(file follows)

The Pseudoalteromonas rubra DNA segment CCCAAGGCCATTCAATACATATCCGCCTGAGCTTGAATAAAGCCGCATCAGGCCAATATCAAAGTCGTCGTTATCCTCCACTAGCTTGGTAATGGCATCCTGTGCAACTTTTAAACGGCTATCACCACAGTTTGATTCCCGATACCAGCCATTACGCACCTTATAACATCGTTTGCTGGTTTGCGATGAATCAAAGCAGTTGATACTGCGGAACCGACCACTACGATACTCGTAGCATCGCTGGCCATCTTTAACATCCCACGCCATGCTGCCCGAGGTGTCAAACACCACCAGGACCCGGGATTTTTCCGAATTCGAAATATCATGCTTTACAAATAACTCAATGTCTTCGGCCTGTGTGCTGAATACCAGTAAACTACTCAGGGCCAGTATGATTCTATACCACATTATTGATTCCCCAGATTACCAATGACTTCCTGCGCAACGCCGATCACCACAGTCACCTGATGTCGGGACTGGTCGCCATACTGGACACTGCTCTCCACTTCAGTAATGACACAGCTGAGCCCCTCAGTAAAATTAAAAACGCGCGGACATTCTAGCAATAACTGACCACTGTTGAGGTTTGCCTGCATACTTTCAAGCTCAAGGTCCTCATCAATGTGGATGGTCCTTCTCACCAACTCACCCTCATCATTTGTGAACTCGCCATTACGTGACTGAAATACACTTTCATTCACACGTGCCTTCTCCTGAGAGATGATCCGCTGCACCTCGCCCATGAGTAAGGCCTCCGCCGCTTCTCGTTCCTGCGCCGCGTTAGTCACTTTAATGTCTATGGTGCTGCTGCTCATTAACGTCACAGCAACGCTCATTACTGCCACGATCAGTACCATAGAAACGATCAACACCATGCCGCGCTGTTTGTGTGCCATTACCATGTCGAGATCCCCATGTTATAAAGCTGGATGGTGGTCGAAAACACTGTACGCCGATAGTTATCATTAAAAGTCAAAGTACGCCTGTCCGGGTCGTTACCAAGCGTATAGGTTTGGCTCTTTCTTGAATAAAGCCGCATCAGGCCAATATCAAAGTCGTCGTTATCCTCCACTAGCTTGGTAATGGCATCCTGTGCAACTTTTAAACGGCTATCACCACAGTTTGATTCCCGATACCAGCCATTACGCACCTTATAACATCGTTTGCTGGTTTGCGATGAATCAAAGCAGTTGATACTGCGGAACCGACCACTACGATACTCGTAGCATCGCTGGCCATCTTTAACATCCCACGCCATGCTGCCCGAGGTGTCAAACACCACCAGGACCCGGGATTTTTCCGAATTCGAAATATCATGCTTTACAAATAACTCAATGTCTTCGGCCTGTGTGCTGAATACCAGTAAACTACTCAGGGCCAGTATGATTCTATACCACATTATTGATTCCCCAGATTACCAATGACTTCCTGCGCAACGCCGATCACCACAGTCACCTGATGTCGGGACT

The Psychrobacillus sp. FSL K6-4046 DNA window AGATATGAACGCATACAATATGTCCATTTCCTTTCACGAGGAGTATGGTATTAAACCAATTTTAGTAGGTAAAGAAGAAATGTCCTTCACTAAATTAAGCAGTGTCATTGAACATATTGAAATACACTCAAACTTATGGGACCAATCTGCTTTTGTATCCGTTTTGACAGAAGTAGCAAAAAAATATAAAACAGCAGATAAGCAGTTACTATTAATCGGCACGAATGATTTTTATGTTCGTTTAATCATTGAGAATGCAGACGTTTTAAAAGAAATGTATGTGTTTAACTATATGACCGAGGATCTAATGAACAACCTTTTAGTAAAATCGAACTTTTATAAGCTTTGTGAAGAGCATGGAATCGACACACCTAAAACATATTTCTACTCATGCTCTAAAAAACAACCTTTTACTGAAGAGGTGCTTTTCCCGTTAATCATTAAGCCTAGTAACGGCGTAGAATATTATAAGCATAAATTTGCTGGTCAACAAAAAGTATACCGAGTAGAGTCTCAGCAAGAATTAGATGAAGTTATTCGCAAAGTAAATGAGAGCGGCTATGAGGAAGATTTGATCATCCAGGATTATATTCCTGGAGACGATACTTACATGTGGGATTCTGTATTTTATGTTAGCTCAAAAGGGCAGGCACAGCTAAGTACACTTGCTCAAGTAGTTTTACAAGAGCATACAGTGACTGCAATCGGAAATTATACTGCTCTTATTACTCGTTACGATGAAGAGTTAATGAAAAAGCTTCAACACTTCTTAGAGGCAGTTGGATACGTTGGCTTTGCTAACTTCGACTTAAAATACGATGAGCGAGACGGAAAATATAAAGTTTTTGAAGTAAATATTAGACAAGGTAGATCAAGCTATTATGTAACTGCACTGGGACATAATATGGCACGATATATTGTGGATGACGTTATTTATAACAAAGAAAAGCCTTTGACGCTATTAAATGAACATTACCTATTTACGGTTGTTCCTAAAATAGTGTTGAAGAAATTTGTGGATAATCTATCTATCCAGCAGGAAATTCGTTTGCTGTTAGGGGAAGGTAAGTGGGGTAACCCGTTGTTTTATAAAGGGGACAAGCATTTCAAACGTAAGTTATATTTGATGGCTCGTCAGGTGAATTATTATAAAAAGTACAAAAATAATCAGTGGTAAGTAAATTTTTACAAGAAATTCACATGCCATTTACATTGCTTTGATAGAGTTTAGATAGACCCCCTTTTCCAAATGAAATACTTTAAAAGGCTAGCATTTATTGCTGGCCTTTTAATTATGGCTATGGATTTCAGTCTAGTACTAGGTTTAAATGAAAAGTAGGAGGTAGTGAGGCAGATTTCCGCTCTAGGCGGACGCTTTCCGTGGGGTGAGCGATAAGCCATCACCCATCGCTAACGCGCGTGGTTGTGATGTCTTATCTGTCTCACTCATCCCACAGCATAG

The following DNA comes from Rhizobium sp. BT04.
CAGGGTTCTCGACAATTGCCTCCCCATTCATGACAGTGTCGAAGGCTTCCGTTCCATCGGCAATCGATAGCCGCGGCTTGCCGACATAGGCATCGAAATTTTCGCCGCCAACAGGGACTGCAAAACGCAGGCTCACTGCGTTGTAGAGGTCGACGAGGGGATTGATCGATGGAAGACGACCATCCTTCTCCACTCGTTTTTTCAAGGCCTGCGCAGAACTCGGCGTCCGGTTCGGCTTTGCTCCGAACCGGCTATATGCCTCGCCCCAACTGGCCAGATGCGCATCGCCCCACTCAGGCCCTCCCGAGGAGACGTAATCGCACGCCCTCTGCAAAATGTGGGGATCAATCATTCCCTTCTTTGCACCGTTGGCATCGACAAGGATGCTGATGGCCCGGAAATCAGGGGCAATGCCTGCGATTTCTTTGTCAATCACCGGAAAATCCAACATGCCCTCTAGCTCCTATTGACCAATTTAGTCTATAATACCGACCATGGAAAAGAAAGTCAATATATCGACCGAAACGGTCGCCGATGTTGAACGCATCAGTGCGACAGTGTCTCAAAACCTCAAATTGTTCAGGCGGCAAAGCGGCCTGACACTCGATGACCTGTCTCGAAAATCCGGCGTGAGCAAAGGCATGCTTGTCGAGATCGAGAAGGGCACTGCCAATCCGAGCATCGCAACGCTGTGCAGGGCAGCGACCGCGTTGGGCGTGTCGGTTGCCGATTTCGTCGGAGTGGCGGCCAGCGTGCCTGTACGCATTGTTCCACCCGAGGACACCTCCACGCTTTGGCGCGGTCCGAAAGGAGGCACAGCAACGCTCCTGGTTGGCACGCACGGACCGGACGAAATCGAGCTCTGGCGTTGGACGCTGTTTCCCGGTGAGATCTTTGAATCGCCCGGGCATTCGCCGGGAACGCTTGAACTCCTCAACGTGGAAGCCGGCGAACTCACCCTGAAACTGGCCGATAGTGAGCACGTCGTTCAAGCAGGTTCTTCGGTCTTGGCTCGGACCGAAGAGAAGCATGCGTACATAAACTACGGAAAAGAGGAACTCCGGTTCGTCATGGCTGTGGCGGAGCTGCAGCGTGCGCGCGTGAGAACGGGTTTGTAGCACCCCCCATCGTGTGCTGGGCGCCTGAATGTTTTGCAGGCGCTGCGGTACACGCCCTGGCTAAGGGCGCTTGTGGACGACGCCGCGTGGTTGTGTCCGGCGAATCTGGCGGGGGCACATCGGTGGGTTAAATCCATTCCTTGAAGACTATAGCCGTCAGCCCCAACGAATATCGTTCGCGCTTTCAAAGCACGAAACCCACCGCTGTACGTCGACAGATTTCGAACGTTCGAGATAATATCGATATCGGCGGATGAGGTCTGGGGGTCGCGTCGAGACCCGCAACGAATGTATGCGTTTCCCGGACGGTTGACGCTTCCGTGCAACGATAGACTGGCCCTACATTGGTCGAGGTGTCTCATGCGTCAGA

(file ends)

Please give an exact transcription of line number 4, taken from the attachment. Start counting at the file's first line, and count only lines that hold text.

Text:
CAGGGTTCTCGACAATTGCCTCCCCATTCATGACAGTGTCGAAGGCTTCCGTTCCATCGGCAATCGATAGCCGCGGCTTGCCGACATAGGCATCGAAATTTTCGCCGCCAACAGGGACTGCAAAACGCAGGCTCACTGCGTTGTAGAGGTCGACGAGGGGATTGATCGATGGAAGACGACCATCCTTCTCCACTCGTTTTTTCAAGGCCTGCGCAGAACTCGGCGTCCGGTTCGGCTTTGCTCCGAACCGGCTATATGCCTCGCCCCAACTGGCCAGATGCGCATCGCCCCACTCAGGCCCTCCCGAGGAGACGTAATCGCACGCCCTCTGCAAAATGTGGGGATCAATCATTCCCTTCTTTGCACCGTTGGCATCGACAAGGATGCTGATGGCCCGGAAATCAGGGGCAATGCCTGCGATTTCTTTGTCAATCACCGGAAAATCCAACATGCCCTCTAGCTCCTATTGACCAATTTAGTCTATAATACCGACCATGGAAAAGAAAGTCAATATATCGACCGAAACGGTCGCCGATGTTGAACGCATCAGTGCGACAGTGTCTCAAAACCTCAAATTGTTCAGGCGGCAAAGCGGCCTGACACTCGATGACCTGTCTCGAAAATCCGGCGTGAGCAAAGGCATGCTTGTCGAGATCGAGAAGGGCACTGCCAATCCGAGCATCGCAACGCTGTGCAGGGCAGCGACCGCGTTGGGCGTGTCGGTTGCCGATTTCGTCGGAGTGGCGGCCAGCGTGCCTGTACGCATTGTTCCACCCGAGGACACCTCCACGCTTTGGCGCGGTCCGAAAGGAGGCACAGCAACGCTCCTGGTTGGCACGCACGGACCGGACGAAATCGAGCTCTGGCGTTGGACGCTGTTTCCCGGTGAGATCTTTGAATCGCCCGGGCATTCGCCGGGAACGCTTGAACTCCTCAACGTGGAAGCCGGCGAACTCACCCTGAAACTGGCCGATAGTGAGCACGTCGTTCAAGCAGGTTCTTCGGTCTTGGCTCGGACCGAAGAGAAGCATGCGTACATAAACTACGGAAAAGAGGAACTCCGGTTCGTCATGGCTGTGGCGGAGCTGCAGCGTGCGCGCGTGAGAACGGGTTTGTAGCACCCCCCATCGTGTGCTGGGCGCCTGAATGTTTTGCAGGCGCTGCGGTACACGCCCTGGCTAAGGGCGCTTGTGGACGACGCCGCGTGGTTGTGTCCGGCGAATCTGGCGGGGGCACATCGGTGGGTTAAATCCATTCCTTGAAGACTATAGCCGTCAGCCCCAACGAATATCGTTCGCGCTTTCAAAGCACGAAACCCACCGCTGTACGTCGACAGATTTCGAACGTTCGAGATAATATCGATATCGGCGGATGAGGTCTGGGGGTCGCGTCGAGACCCGCAACGAATGTATGCGTTTCCCGGACGGTTGACGCTTCCGTGCAACGATAGACTGGCCCTACATTGGTCGAGGTGTCTCATGCGTCAGA